If I'm a student pilot (for commercial), and I flew for pleasure with friends one night, do I log those hours as solo? Does solo mean, only pilot in the aircraft? Or does it literally mean only person?

  • $\begingroup$ If you only have a Student pilot license, you broke the law & you might want to avoid logging that flight altogether! Assuming that isn't the case, and you do have a Private license, why not log the flight as PIC? $\endgroup$
    – Ralph J
    Dec 11, 2015 at 21:03
  • 1
    $\begingroup$ I'm a commercial student pilot. So yes, I have my private. $\endgroup$
    – Blake.W
    Dec 11, 2015 at 21:04
  • $\begingroup$ Cool. So log it as PIC. $\endgroup$
    – Ralph J
    Dec 11, 2015 at 21:06
  • 4
    $\begingroup$ To be more correct: you aren't a student pilot, you're a private pilot who's working towards a commercial certificate. Once you get your private certificate (in any category) you're never considered to be a "student pilot" again. $\endgroup$
    – Pondlife
    Oct 16, 2016 at 18:19

2 Answers 2


According to FAA, it means that the pilot should be the only person in the aircraft. According to 14 CFR § 61.51 - Pilot logbooks,

(d) Logging of solo flight time. Except for a student pilot performing the duties of pilot in command of an airship requiring more than one pilot flight crewmember, a pilot may log as solo flight time only that flight time when the pilot is the sole occupant of the aircraft.

14 CFR § 61.8761.87 - Solo requirements for student pilots also says pretty much the same thing:

(a) General. A student pilot may not operate an aircraft in solo flight unless that student has met the requirements of this section. The term “solo flight” as used in this subpart means that flight time during which a student pilot is the sole occupant of the aircraft or that flight time during which the student performs the duties of a pilot in command of a gas balloon or an airship requiring more than one pilot flight crewmember.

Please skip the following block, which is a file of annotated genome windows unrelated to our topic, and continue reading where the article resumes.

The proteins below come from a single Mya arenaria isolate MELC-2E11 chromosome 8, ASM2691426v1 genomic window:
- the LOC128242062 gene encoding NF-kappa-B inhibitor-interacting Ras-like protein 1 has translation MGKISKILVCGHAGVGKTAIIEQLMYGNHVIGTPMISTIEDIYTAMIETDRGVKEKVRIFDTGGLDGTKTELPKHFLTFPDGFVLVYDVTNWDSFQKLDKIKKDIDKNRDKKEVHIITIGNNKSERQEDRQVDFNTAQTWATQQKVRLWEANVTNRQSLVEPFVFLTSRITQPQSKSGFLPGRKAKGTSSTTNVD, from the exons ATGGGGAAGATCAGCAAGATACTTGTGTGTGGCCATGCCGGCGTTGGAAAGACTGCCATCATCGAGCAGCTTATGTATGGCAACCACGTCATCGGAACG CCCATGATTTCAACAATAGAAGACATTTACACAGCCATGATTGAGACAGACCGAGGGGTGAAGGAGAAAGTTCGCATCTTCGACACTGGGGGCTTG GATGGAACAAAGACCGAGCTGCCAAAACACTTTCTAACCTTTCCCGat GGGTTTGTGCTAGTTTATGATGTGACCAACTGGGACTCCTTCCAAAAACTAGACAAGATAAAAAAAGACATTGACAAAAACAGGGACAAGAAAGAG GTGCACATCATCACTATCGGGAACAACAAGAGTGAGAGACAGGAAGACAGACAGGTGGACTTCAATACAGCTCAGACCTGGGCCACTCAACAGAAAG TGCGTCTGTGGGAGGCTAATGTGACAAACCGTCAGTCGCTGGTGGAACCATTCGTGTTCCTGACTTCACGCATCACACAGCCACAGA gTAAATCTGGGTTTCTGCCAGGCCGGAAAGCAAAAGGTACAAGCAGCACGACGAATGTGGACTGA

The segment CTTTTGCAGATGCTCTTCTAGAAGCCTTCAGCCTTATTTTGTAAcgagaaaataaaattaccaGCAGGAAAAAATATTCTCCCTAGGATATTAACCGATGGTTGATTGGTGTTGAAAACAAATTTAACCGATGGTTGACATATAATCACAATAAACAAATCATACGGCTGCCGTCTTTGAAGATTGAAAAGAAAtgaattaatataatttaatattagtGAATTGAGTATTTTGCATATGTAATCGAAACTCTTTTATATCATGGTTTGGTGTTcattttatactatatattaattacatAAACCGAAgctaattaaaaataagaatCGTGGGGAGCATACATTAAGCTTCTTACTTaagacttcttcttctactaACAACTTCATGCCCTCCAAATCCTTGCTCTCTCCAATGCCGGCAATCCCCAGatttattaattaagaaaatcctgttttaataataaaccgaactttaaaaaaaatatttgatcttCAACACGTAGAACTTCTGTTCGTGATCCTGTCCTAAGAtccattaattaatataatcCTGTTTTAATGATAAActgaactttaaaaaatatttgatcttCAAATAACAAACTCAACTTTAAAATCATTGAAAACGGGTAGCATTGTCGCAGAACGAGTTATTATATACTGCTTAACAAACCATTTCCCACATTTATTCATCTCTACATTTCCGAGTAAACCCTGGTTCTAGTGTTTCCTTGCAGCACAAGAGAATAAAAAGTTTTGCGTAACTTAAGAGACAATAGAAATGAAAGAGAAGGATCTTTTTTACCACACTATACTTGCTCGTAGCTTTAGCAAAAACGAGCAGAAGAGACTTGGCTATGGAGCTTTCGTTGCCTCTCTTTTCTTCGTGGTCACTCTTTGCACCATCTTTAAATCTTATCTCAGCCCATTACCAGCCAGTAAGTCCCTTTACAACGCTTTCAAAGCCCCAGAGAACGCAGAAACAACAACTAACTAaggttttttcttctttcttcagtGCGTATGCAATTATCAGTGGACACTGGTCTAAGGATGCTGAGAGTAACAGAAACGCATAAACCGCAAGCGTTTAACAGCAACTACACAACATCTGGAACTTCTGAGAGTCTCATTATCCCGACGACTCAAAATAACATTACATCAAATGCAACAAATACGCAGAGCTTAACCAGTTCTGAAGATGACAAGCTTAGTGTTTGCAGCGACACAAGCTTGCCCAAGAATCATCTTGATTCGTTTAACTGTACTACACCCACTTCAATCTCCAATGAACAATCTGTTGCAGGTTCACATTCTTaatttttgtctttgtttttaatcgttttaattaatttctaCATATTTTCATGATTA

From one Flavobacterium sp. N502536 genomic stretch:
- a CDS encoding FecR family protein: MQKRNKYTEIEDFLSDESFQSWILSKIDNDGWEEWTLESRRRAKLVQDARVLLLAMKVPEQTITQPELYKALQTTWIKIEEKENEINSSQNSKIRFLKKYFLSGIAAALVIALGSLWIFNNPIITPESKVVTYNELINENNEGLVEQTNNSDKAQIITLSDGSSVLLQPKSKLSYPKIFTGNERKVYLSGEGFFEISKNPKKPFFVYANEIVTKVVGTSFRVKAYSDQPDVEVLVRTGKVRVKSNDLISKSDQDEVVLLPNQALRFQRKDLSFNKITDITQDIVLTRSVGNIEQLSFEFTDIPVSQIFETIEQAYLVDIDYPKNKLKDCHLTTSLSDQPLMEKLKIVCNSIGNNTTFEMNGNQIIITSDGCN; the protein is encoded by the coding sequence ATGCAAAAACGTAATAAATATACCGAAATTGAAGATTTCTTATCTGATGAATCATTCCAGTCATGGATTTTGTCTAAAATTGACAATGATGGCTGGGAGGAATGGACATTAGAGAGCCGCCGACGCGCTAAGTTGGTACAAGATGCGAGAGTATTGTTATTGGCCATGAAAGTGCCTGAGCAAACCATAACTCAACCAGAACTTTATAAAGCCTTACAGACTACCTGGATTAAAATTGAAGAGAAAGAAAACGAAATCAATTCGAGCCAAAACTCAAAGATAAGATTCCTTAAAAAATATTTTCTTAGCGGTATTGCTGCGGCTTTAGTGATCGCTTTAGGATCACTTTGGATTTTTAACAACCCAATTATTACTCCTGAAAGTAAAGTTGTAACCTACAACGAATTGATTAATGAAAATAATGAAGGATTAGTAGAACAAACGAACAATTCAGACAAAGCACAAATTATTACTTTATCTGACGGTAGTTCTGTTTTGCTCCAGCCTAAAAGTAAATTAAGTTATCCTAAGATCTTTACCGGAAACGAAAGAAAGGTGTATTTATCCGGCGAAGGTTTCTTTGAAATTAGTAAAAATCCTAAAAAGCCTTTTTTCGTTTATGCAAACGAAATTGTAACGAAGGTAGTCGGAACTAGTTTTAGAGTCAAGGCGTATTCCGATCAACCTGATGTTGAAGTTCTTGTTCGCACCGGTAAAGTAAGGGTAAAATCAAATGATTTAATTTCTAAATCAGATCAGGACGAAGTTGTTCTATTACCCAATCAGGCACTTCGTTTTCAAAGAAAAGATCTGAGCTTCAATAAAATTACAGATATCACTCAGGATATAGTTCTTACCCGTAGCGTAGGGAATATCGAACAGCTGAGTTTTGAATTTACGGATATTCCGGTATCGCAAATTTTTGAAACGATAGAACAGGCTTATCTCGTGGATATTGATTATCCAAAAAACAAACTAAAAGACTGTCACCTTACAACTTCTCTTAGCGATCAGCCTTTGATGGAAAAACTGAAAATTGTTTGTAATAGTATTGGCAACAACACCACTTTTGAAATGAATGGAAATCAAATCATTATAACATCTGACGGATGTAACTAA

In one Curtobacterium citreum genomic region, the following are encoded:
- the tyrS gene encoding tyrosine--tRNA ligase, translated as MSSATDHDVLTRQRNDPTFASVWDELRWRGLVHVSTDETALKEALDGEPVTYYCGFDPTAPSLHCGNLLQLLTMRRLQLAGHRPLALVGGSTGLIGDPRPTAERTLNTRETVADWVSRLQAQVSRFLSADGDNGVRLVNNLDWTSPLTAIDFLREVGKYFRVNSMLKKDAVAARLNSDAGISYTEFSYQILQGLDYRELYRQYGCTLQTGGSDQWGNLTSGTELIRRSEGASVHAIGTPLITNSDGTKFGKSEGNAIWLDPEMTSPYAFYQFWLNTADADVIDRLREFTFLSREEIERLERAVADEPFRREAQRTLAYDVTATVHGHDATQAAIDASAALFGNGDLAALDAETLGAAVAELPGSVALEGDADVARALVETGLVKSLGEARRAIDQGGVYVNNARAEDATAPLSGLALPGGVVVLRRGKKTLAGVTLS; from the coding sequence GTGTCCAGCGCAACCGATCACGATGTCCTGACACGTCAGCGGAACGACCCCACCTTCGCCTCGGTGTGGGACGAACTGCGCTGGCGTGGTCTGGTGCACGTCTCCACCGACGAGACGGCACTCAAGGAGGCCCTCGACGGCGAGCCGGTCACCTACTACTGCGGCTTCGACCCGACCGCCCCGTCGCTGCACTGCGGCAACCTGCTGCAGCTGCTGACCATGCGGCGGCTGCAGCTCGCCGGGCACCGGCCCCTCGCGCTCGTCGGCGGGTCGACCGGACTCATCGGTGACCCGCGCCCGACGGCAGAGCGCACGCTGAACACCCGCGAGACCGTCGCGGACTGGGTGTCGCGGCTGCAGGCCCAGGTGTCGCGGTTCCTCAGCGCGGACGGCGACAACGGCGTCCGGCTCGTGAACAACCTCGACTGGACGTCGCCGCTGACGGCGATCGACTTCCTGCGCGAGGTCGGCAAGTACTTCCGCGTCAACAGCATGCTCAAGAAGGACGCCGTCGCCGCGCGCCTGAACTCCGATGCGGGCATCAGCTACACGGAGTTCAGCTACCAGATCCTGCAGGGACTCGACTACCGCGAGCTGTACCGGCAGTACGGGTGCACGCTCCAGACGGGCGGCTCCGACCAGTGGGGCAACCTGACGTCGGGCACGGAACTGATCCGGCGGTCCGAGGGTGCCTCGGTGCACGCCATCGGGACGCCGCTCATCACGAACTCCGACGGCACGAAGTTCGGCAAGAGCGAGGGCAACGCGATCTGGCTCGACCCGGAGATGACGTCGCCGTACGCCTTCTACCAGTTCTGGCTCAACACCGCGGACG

I am assuming you have a Private Pilot's certification?

(SEL or MEL etc. does not matter as long as you are type rated and certified to fly the airplane you going to go fly in with your friends)

If so, technically this flight of yours goes in your log book as just another regular flight. Can you count hours towards another certification (towards Commercial)? Yes, since you are still PIC. What you cannot do is be compensated for that flight. Pro-rate based fuel sharing is acceptable.

  • 3
    $\begingroup$ Although everything in this answer is completely true, it doesn't address the actual question. $\endgroup$
    – Steve V.
    Dec 11, 2015 at 4:19

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